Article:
Law enforcement officers in Russia, like their counterparts in the West, tend to be more prone to xenophobia than the rest of the population, said Vladimir Novitsky, legal director at the Moscow Bureau for Human Rights, which tracks racially motivated attacks in Russia.

"It's no secret that tolerance is not very well developed in Russia, and even less so in the law enforcement community," he said.

Police declined to deny or confirm the attackers were officers. "They showed a police badge when they entered the dormitory, but whether it was a real badge is still unclear," police spokesman Yevgeny Gildeyev said. "We're still trying to establish their identities." But a duty officer at a precinct in southeast Moscow told Ekho Moskvy a team of officers had in fact visited the dormitory but that "no one touched the students."
"The situation was exactly the opposite," the unidentified officer said. "The students were arguing among themselves, and the officers arrived after the incident started and broke things up."

Later in the afternoon, the City Prosecutor's Office released a statement saying that only its information could be considered "official and objective" because "it is based on the materials of the investigation."

Mukhammad Egamzod, a spokesman for the Tajik Embassy, expressed shock over the attack.

"Such crimes, often committed by skinheads, have become common on the streets," Egamzod said. "But it's shocking that a group of policemen could break into a dormitory and attack them with such impudence." He said it remained unclear whether racism had played a role, "but I think that could end up being the case." Human rights watchdogs have noted a spike in racially motivated attacks in recent years; dark-skinned migrants from the Caucasus or Central Asia, such as Tajiks, are common targets of police harassment.

Several students from Africa have been assaulted or killed by young people in apparent racially motivated attacks around the country in recent months

2 comments:

Anonymous said...

Just a reminder that this is not a recent phenomenon: Today I have been passed a report by an NGO worker in St Petersburg dated four years ago:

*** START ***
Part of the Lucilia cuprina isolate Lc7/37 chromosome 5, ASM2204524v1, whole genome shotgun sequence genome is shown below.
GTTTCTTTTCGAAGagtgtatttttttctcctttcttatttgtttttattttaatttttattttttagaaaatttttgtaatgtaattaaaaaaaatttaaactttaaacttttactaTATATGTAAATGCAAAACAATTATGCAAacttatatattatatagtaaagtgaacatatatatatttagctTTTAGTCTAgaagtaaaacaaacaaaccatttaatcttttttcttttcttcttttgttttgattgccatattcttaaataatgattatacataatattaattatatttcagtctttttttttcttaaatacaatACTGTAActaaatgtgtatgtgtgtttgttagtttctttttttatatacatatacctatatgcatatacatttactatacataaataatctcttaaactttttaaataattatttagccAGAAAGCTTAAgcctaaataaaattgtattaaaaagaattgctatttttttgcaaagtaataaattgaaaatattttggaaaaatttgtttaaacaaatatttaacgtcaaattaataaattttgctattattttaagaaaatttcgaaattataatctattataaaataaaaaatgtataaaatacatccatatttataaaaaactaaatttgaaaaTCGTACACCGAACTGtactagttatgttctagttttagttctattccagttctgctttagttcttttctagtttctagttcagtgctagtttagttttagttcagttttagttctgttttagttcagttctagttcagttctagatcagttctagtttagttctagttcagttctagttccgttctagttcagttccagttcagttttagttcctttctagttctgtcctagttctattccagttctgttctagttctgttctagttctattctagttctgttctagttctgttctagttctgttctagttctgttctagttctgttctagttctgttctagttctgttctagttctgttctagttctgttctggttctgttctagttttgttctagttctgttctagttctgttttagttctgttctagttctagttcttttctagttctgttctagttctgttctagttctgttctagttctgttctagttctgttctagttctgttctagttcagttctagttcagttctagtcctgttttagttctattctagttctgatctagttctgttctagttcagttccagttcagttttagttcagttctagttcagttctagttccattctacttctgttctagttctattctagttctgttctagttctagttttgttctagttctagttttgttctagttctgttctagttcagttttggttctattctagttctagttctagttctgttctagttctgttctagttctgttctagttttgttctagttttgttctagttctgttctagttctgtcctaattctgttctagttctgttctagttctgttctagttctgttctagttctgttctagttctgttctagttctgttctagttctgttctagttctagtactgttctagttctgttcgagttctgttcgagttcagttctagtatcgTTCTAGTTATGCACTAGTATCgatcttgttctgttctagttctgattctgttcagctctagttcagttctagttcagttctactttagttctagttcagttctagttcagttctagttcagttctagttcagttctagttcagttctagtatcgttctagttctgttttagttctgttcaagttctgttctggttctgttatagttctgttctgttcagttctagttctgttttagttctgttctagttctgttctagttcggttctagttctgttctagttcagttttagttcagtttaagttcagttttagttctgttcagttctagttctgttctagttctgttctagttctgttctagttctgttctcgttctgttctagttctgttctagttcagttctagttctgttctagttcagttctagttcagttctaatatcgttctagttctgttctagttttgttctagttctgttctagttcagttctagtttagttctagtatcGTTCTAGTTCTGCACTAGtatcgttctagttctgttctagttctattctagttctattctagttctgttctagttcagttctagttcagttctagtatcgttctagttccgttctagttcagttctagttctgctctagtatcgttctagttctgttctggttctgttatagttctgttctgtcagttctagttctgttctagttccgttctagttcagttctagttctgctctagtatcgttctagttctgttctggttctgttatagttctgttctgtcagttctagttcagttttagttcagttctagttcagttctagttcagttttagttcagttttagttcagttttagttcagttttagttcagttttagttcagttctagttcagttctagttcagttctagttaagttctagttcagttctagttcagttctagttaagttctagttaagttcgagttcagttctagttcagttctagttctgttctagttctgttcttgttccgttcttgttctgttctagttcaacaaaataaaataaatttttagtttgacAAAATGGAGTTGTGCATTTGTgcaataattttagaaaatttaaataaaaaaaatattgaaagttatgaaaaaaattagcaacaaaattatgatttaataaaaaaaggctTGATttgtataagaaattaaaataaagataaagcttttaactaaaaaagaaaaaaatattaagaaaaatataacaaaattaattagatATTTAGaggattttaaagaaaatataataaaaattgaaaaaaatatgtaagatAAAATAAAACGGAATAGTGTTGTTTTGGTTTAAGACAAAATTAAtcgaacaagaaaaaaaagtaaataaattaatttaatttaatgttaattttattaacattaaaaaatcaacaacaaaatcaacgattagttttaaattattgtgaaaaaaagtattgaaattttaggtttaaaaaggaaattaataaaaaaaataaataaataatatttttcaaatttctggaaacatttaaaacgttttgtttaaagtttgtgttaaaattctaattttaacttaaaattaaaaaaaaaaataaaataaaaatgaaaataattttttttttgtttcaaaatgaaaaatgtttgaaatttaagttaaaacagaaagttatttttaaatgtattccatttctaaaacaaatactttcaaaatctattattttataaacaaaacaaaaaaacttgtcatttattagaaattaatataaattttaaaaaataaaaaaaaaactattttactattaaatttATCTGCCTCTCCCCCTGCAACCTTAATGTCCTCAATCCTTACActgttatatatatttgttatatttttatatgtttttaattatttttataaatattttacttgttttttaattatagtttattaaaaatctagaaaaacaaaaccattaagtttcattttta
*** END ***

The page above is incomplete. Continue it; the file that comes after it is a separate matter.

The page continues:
"An awful tragedy happened at the end of September which made the Tajik refugees flee the city. Two of the women, together with their children, were attacked very near the camp by a group of about 20 skinheads. One of the women received 26 stabs wounds trying to protect her 6 year old daughter who in the end was beaten to death. The mother was taken to hospital and was only admitted after we paid for her to be able to stay, otherwise she would have been sent on her way after only one day. It's hard to imagine how these people cope with all the suffering wherever they go in their search for somewhere to live peacefully."

It makes a nonsense of the claim that this is a temporary phenomenon and of any claim that the authorities are "taking control" of the situation.

La Russophobe said...

Do you have any more information about this attack? Any chance of getting a copy of the report you reference? We'd love to follow up on this if possible.

I have reported an item about a killing of a Tajik girl by stabbing last February (http://russophobe.blogspot.com/2006/05/
review-of-race-violence-in-russia.html) but I don't think I've heard about this beating, although it is hard to keep them straight. In fact, you seem to be indicating a pattern of violence specifically aimed at Tajiks, which is a problem in and of itself a part from general racism.

Thanks for the comment!